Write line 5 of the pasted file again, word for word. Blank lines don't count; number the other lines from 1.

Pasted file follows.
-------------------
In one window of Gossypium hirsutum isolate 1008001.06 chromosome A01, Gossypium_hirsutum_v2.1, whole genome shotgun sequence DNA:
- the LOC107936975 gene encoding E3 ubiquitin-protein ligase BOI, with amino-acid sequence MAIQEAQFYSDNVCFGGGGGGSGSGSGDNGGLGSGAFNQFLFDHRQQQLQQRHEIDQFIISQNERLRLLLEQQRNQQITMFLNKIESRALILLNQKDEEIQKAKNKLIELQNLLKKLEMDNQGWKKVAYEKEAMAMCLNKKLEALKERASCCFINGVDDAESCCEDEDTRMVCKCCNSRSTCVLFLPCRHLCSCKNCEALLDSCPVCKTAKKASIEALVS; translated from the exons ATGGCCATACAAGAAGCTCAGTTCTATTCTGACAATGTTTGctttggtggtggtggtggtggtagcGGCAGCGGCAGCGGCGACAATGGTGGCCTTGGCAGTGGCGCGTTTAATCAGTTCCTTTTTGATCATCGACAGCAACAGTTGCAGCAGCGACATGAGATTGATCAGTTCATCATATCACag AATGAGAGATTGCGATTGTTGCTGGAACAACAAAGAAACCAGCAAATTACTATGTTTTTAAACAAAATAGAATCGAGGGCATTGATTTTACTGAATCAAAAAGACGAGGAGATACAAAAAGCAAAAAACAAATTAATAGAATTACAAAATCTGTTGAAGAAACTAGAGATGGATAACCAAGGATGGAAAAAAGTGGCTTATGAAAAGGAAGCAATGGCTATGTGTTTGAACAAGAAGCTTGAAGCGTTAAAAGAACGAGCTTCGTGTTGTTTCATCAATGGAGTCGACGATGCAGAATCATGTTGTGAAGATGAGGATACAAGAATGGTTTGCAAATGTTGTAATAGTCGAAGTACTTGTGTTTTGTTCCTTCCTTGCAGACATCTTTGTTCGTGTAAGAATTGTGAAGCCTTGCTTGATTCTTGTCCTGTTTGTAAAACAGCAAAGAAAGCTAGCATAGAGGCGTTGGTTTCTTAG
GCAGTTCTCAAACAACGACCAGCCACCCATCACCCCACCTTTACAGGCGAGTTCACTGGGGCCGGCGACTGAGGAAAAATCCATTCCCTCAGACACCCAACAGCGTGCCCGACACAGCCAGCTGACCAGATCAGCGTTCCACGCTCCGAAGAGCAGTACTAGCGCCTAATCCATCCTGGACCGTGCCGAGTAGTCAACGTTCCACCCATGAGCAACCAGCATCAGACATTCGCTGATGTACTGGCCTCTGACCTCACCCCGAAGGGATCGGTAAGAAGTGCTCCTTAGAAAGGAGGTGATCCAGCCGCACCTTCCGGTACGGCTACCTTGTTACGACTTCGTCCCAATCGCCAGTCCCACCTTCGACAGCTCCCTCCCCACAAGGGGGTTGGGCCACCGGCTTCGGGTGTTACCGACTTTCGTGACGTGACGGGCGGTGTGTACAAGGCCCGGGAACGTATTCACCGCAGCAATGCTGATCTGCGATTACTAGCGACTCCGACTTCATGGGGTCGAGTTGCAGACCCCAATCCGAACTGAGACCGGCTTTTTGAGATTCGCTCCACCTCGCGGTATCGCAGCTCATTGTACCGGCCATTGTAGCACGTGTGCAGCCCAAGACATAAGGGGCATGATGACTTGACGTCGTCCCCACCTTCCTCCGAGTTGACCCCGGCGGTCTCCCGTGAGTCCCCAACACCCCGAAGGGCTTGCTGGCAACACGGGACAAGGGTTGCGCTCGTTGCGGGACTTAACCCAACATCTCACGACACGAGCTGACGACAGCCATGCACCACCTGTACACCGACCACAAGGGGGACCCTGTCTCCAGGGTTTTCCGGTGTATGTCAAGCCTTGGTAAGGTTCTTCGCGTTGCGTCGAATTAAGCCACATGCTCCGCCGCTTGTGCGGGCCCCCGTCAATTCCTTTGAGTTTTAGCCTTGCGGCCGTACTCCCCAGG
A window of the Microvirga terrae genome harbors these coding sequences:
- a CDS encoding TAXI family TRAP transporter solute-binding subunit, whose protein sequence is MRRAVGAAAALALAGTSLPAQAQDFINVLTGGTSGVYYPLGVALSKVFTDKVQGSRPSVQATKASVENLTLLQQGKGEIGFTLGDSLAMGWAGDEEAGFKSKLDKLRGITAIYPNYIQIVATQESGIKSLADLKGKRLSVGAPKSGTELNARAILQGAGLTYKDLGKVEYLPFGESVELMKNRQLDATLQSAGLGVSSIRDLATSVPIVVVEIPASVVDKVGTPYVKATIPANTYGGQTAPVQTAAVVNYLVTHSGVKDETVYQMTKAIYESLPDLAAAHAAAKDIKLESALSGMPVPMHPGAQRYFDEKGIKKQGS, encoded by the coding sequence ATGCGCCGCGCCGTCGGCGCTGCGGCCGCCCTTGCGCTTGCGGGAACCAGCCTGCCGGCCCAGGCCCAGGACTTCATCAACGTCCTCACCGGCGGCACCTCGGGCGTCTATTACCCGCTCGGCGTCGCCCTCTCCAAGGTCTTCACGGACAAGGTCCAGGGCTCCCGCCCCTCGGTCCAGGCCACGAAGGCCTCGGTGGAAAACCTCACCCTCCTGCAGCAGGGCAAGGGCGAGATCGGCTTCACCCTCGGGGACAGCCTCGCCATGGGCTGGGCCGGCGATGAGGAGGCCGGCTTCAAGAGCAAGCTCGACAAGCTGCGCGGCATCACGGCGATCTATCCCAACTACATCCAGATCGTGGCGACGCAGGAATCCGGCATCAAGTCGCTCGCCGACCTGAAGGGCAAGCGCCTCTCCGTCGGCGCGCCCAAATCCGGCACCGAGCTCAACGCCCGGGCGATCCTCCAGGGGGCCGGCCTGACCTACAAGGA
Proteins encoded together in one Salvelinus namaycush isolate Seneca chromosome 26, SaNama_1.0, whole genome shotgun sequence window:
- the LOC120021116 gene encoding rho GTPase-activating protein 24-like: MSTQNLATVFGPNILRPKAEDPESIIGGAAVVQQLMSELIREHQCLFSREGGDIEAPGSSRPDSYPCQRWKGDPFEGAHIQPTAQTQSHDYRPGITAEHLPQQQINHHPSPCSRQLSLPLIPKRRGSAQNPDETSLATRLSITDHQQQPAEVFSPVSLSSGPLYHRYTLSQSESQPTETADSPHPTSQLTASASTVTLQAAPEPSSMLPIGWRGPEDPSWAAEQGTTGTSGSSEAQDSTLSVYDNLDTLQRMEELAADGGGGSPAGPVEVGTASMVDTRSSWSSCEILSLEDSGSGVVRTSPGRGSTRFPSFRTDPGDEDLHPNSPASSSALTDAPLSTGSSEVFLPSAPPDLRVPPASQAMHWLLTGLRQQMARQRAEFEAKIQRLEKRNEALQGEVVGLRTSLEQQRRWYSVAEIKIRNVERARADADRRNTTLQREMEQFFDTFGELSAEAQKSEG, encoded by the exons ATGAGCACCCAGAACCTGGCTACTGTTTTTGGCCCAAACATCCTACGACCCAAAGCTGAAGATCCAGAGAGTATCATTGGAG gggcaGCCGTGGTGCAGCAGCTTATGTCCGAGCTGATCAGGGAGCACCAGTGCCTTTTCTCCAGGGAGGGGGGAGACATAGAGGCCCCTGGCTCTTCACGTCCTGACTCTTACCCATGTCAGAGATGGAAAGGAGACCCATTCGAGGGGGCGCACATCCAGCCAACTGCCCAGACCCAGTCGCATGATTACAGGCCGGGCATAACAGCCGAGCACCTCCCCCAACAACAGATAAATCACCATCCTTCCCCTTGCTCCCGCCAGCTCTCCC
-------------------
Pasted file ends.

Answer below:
- a CDS encoding TAXI family TRAP transporter solute-binding subunit, whose protein sequence is MRRAVGAAAALALAGTSLPAQAQDFINVLTGGTSGVYYPLGVALSKVFTDKVQGSRPSVQATKASVENLTLLQQGKGEIGFTLGDSLAMGWAGDEEAGFKSKLDKLRGITAIYPNYIQIVATQESGIKSLADLKGKRLSVGAPKSGTELNARAILQGAGLTYKDLGKVEYLPFGESVELMKNRQLDATLQSAGLGVSSIRDLATSVPIVVVEIPASVVDKVGTPYVKATIPANTYGGQTAPVQTAAVVNYLVTHSGVKDETVYQMTKAIYESLPDLAAAHAAAKDIKLESALSGMPVPMHPGAQRYFDEKGIKKQGS, encoded by the coding sequence ATGCGCCGCGCCGTCGGCGCTGCGGCCGCCCTTGCGCTTGCGGGAACCAGCCTGCCGGCCCAGGCCCAGGACTTCATCAACGTCCTCACCGGCGGCACCTCGGGCGTCTATTACCCGCTCGGCGTCGCCCTCTCCAAGGTCTTCACGGACAAGGTCCAGGGCTCCCGCCCCTCGGTCCAGGCCACGAAGGCCTCGGTGGAAAACCTCACCCTCCTGCAGCAGGGCAAGGGCGAGATCGGCTTCACCCTCGGGGACAGCCTCGCCATGGGCTGGGCCGGCGATGAGGAGGCCGGCTTCAAGAGCAAGCTCGACAAGCTGCGCGGCATCACGGCGATCTATCCCAACTACATCCAGATCGTGGCGACGCAGGAATCCGGCATCAAGTCGCTCGCCGACCTGAAGGGCAAGCGCCTCTCCGTCGGCGCGCCCAAATCCGGCACCGAGCTCAACGCCCGGGCGATCCTCCAGGGGGCCGGCCTGACCTACAAGGA